\(H(X_1,\dots,X_n) = H(X_1)+H(X_2\mid X_1) + \cdots + H(X_n\mid X_1,\dots,X_{n-1})\text{,}\)

if \(Z\) is determined by \(Y\text{,}\) then \(H(Y,Z)=H(Y)\) and

\(H(X\mid Y)\leq H(X)\text{,}\) with equality if and only if \(X\) and \(Y\) are independent.

### Proof.

We have already seen in

Example 7.1.3 that the uniform distribution has entropy equal to the log of the size of its range. The inequality in

Item a follows from Jensen’s Inequality (

Theorem C.0.3) and the fact that the function

\(x\log(x)\) is convex. The case of equality follows from the fact that

\(x\log(x)\) is actually strictly convex; we omit the details.

Now, let’s think about

property b. First, consider the case

\(n=2\text{.}\) In this case,

\begin{equation*}
H(X_1,X_2)= \sum_{(x_1,x_2)}\mathbb{P}((X_1,X_2)=(x_1,x_2))\log\left(\frac{1}{\mathbb{P}((X_1,X_2)=(x_1,x_2))}\right)
\end{equation*}

\begin{equation*}
= \sum_{(x_1,x_2)}\mathbb{P}(X_1=x_1 \text{ and } X_2=x_2)\log\left(\frac{1}{\mathbb{P}(X_1=x_1 \text{ and } X_2=x_2)}\right)
\end{equation*}

\begin{equation*}
= \sum_{(x_1,x_2)}\mathbb{P}(X_1=x_1)\mathbb{P}(X_2=x_2\mid X_1=x_1)\log\left(\frac{1}{\mathbb{P}(X_1=x_1)\mathbb{P}(X_2=x_2\mid X_1=x_1)}\right)
\end{equation*}

\begin{equation*}
=\sum_{(x_1,x_2)}\mathbb{P}(X_1=x_1)\mathbb{P}(X_2=x_2\mid X_1=x_1)\left[\log\left(\frac{1}{\mathbb{P}(X_1=x_1)}\right)+\log\left(\frac{1}{\mathbb{P}(X_2=x_2\mid X_1=x_1)}\right)\right]\text{.}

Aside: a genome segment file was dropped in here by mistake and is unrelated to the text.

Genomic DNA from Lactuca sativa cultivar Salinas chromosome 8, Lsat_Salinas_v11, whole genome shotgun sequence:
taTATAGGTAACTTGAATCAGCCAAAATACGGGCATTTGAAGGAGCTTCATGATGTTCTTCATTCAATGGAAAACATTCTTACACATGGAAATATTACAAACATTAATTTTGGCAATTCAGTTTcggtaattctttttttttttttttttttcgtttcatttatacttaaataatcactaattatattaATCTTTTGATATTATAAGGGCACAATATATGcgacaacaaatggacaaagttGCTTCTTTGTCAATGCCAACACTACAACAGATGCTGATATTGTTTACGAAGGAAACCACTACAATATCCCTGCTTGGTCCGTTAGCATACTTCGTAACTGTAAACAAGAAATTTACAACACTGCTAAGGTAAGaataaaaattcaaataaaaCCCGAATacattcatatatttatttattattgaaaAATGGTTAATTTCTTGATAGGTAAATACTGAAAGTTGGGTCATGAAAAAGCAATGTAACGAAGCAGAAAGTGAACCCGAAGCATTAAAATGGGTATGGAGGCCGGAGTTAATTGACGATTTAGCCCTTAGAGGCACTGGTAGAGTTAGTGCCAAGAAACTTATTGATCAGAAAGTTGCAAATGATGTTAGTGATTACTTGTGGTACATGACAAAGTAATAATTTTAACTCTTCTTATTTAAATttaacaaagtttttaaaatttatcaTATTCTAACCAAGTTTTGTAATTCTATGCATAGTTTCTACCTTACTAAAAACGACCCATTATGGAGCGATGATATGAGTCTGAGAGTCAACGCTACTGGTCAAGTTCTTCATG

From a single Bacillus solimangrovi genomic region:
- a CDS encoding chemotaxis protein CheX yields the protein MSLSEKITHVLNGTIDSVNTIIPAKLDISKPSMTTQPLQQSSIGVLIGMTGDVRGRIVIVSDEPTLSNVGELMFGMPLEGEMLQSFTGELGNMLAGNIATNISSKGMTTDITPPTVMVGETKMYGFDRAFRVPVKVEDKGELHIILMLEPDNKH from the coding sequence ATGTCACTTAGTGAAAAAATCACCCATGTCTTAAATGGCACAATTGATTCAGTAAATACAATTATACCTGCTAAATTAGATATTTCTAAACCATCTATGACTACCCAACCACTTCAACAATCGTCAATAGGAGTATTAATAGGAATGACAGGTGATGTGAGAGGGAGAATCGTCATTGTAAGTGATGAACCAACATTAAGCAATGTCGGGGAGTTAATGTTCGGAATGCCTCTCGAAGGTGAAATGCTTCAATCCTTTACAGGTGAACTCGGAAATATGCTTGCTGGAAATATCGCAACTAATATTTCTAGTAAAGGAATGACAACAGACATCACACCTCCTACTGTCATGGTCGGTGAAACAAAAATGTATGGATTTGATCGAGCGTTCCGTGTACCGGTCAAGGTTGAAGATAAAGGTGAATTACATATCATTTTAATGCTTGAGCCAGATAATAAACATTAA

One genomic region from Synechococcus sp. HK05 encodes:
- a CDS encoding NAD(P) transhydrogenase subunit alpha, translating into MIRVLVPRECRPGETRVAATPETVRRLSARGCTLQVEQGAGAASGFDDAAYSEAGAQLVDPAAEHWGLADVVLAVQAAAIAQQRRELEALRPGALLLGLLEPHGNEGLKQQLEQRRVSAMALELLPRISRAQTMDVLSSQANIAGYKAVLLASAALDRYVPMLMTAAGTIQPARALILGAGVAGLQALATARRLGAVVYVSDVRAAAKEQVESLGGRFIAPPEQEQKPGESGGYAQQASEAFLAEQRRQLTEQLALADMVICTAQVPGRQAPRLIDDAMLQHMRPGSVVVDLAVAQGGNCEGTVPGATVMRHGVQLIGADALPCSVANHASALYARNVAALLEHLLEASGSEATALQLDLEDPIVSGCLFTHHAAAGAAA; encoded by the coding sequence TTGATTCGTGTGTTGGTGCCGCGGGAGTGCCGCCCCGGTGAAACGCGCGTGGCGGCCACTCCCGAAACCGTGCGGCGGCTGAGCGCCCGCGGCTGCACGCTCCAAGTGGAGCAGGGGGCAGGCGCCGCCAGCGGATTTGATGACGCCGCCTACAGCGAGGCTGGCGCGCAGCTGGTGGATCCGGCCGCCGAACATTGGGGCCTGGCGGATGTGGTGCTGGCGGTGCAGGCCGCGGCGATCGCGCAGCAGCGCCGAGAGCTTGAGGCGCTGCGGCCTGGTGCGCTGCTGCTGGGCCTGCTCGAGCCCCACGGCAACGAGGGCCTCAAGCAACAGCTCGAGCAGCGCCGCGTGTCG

\end{equation*}

Now, split this into two separate sums. The first one is

\begin{equation*}
\sum_{x_1}\sum_{x_2}\mathbb{P}(X_1=x_1)\mathbb{P}(X_2=x_2\mid X_1=x_1)\log\left(\frac{1}{\mathbb{P}(X_1=x_1)}\right) = H(X_1)
\end{equation*}

and the second is

\begin{equation*}
\sum_{x_1}\sum_{x_2}\mathbb{P}(X_1=x_1)\mathbb{P}(X_2=x_2\mid X_1=x_1)\log\left(\frac{1}{\mathbb{P}(X_2=x_2\mid X_1=x_1)}\right) = H(X_2\mid X_1)
\end{equation*}

as desired. Now, for \(n\geq3\text{,}\) we proceed by induction. Let \(Y_1=(X_1,X_2)\) and, for \(2\leq i\leq n-1\text{,}\) let \(Y_i=X_{i+1}\text{.}\) Then, by induction,

\begin{equation*}
H(Y_1,\dots,Y_{n-1})=H(Y_1)+H(Y_2\mid Y_1)+\dots+H(Y_{n-1}\mid Y_1,\dots,Y_{n-2})\text{.}
\end{equation*}

But we also know that \(H(Y_1)=H(X_1,X_2)=H(X_1)+H(X_2\mid X_1)\text{.}\) So, if we substitute this for \(H(Y_1)\) and write out the above expression in terms of \(X_1,\dots,X_n\text{,}\) then we get the result.

Here is a YouTube video related to this application of the container method: